Posts Tagged ‘waterfall’

Cropped by a Mat

Friday, July 15th, 2011

If you take a painting to a professional framer, you can expect the mat to cover only a half inch or less on each edge of the paper. This is an easy one-size-fits-all decision for the framer, but it is not always optimal for the artwork. A mat should be both positioned and sized to enhance the painting. It is for this reason that I prefer to mat my own work. I frequently leave a considerable expanse of white space around the painted image. As I work, the balance may shift to the left or right, thereby leading me to leave more border area on one side of the paper than on the other. I do not consider this edging an integral part of the painting, though it can be treated as such. In which case, it should be balanced with the rest of the work.

110207 The Guardian

My painting “The Guardian” (#110207), above, is an example of what I mean. I created this piece for my students to demonstrate a number of different painting techniques. In the process, the work grew organically. We discussed how to make the most of less-than-ideal brush strokes, how to turn “oopses” into “wows” and how to rework weak areas to give them more punch. In the process, balance shifted, edges extended and changed shape, the students’ questions directing me where to go next.

When the painting was complete, there was considerable white space on all sides. I could have cut the excess paper away, but I didn’t feel either any need or desire to do so. Instead, I played with two different-sized mats. I knew that the larger 10”x14” mat opening would leave some white space on the sides and allow the loose brushstrokes at the top and bottom to show.

Though that option appealed to me, I also tried a smaller mat with a 7 ½ x 9 1/2-inch opening.

When I laid this on the painting, it tightened the edges so much that the painting looked cramped. So I turned the mat 90 degrees and tried a vertical format. In this way I found two possible crops, either of which could have worked.

The first of the vertical options kept the agave plant in the foreground as the center of interest. The second made the waterfall the center of interest and placed the agave into a secondary position. However, I didn’t feel that the overall composition in this format was particularly good.

In reviewing all these possibilities, I decided that the larger mat was closest to what I wanted. Yet it wasn’t quite right; despite the narrow white space on the sides, the painting felt tight at the top and bottom.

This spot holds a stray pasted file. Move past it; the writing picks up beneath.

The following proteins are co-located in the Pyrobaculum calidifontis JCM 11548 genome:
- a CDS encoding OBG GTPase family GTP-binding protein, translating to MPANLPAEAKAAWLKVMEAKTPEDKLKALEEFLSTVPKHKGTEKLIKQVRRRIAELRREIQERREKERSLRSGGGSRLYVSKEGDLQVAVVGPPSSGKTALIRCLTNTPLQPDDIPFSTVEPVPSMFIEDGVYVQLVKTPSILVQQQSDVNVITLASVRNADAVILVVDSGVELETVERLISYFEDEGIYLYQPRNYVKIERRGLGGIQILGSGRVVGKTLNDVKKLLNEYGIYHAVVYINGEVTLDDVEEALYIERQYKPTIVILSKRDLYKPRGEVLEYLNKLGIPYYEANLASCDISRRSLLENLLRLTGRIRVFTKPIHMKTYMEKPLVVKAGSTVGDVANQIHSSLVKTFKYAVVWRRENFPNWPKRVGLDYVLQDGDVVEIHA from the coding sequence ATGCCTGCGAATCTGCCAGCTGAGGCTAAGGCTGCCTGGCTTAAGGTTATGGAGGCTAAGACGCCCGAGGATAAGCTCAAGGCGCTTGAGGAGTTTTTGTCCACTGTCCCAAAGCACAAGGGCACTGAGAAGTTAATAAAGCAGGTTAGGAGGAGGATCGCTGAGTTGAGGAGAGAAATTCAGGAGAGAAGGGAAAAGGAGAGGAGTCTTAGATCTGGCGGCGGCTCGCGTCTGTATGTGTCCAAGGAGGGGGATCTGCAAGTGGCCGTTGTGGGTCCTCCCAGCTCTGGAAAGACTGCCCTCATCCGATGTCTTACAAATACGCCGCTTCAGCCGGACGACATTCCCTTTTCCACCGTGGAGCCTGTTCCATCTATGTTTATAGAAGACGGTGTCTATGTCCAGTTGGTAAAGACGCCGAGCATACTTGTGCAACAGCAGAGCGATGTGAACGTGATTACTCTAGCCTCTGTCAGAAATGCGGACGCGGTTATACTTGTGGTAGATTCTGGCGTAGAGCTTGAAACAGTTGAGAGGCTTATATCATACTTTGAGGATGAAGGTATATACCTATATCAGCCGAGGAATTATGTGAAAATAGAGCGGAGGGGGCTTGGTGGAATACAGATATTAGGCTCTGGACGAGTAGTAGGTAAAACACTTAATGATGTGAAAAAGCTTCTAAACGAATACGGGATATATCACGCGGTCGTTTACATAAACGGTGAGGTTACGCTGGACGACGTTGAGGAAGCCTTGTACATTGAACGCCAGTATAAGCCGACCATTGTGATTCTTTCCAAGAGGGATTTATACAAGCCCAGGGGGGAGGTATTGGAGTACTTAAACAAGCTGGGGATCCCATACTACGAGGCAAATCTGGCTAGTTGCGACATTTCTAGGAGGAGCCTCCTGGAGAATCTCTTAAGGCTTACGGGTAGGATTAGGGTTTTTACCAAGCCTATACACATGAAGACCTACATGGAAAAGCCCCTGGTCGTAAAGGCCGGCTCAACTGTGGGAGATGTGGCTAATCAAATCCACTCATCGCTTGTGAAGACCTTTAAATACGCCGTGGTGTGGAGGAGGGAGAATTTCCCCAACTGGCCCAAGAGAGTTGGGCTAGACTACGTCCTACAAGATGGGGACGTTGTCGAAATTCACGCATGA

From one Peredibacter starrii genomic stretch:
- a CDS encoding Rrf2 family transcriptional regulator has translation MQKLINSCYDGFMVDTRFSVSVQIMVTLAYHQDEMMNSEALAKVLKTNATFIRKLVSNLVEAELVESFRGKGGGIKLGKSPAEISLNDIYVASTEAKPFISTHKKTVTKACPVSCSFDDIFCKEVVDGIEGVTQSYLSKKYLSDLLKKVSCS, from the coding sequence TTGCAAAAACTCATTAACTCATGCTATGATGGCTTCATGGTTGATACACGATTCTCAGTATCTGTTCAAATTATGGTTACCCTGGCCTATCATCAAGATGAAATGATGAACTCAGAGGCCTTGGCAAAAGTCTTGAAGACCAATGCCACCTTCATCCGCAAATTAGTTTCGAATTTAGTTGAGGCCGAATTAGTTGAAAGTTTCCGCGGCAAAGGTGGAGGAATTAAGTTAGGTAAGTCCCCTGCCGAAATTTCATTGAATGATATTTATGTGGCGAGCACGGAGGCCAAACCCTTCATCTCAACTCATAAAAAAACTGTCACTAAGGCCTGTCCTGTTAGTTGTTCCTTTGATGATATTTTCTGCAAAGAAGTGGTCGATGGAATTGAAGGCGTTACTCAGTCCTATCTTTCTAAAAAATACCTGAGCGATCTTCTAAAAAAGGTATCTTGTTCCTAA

So I tried a third mat with a slightly larger opening, 11×15, just a half inch more on all sides than the first one I had used. This revealed enough white space on all sides to complement and enhance the loose overall appearance of the painting.

As it worked out, in this case, a one-position-fits-all matting job would not have been terrible, but had the painting not been centrally positioned on the paper, the result could have been dreadful.

Cruising Alaska, Part 2 (Landscapes)

Monday, November 15th, 2010

Besides the wildlife, of which I wrote in Part 1, our trip to Alaska this past August provided me with plenty of material for landscape painting, as well.

My husband insists that the mountains of Alaska put the Rockies to shame. It was difficult for me to judge their heights except by their sharply delineated bands of color. As you can see in “Kenai Lily Pond” (#100905), bare and ice-glazed rock capped the peaks, while a misty green of mosses and lichens veiled the steep, unyielding slopes below; shrubs provided a belt of richer greens undergirding that, and only at the base lay the deep, dark band of forest. We were fortunate to see the mountains of the Kenai Peninsula on a rare, clear day. Clouds often hang heavy and low, hiding much of the glory of the high ridges and snow-encrusted hollows, and the gleaming glaciers flowing inexorably onward through the valleys they themselves carve out as they move on their course to the sea.

Undercut by the salt-laden ocean water, some of the glaciers, which may move as much as seven feet a day, calve frequently. The calves, or broken chunks, large or small, spewed water high and sent waves out for a considerable distance when they cracked and tumbled off the sheer surface of the glacier’s face. The freshly fractured surface glowed a brilliant turquoise blue, typical of the densely compressed interior, which, in a matter of days would fade, like the rest, to the pervading white of ice that had been exposed far longer to the atmosphere. The glaciers’ upper surface, I was surprised to discover, is not smooth but is creviced and eroded into hoodoos by the sun’s heat, by rain, and by unforgiving winds.

Yet not all the landscape seemed so severe. Rocky streams, fed by rain and melting snow, coursed down the mountainsides and cascaded into grand waterfalls. Lakes, reflecting their rim of grasses and moss and evergreens, as well as the overshadowing mountainsides, lay still and serene in the valleys. Lily pads clustered, like pubescent sunbathers waving urgently to friends but jealous of their prime basking positions and one another’s company, and zealous to absorb the sun’s scant attention through summer’s short season. Tall grasses rippled, wildflowers blossomed and faded, undisturbed by human cultivation. Dense rainforests near the ocean’s edge dripped with mosses and lichen and fungi of various forms. Second- and third-growth forest sprouted bowlegged roots to span older, decaying stumps, drawing nourishment not only from the soft, rich soil but from the remains of trees that had fallen long before.

Normally little affected by tidal action around my home in southwest Florida, I was fascinated to see, at these northern latitudes, how radically the ebbing tide changed the contours of the shoreline, revealing islands and tidepools that disappeared again as the hours swept past and the endless pendulum of come-and-go, ebb-and-flow reversed.